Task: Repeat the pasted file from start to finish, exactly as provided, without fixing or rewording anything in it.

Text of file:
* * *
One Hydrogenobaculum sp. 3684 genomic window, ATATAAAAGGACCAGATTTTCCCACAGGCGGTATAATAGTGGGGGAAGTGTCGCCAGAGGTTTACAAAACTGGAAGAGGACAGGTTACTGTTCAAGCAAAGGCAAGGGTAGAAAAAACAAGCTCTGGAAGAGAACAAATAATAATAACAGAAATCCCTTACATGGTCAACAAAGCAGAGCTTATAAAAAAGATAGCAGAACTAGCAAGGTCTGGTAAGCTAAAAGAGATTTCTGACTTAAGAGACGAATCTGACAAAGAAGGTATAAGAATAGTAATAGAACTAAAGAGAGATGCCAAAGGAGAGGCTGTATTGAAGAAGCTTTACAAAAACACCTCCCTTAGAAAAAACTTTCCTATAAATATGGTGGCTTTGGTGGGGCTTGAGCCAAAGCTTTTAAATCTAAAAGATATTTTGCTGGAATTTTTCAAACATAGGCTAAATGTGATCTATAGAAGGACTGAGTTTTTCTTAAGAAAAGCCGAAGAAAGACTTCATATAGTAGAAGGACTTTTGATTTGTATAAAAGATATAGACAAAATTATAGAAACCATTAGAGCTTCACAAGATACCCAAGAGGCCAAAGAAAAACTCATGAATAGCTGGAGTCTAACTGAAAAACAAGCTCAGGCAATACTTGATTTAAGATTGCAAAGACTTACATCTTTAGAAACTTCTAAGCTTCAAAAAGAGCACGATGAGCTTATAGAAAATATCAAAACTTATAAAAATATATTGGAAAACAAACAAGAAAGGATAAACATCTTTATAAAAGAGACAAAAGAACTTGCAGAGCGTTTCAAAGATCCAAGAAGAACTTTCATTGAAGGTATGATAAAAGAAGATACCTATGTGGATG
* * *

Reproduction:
One Hydrogenobaculum sp. 3684 genomic window, ATATAAAAGGACCAGATTTTCCCACAGGCGGTATAATAGTGGGGGAAGTGTCGCCAGAGGTTTACAAAACTGGAAGAGGACAGGTTACTGTTCAAGCAAAGGCAAGGGTAGAAAAAACAAGCTCTGGAAGAGAACAAATAATAATAACAGAAATCCCTTACATGGTCAACAAAGCAGAGCTTATAAAAAAGATAGCAGAACTAGCAAGGTCTGGTAAGCTAAAAGAGATTTCTGACTTAAGAGACGAATCTGACAAAGAAGGTATAAGAATAGTAATAGAACTAAAGAGAGATGCCAAAGGAGAGGCTGTATTGAAGAAGCTTTACAAAAACACCTCCCTTAGAAAAAACTTTCCTATAAATATGGTGGCTTTGGTGGGGCTTGAGCCAAAGCTTTTAAATCTAAAAGATATTTTGCTGGAATTTTTCAAACATAGGCTAAATGTGATCTATAGAAGGACTGAGTTTTTCTTAAGAAAAGCCGAAGAAAGACTTCATATAGTAGAAGGACTTTTGATTTGTATAAAAGATATAGACAAAATTATAGAAACCATTAGAGCTTCACAAGATACCCAAGAGGCCAAAGAAAAACTCATGAATAGCTGGAGTCTAACTGAAAAACAAGCTCAGGCAATACTTGATTTAAGATTGCAAAGACTTACATCTTTAGAAACTTCTAAGCTTCAAAAAGAGCACGATGAGCTTATAGAAAATATCAAAACTTATAAAAATATATTGGAAAACAAACAAGAAAGGATAAACATCTTTATAAAAGAGACAAAAGAACTTGCAGAGCGTTTCAAAGATCCAAGAAGAACTTTCATTGAAGGTATGATAAAAGAAGATACCTATGTGGATG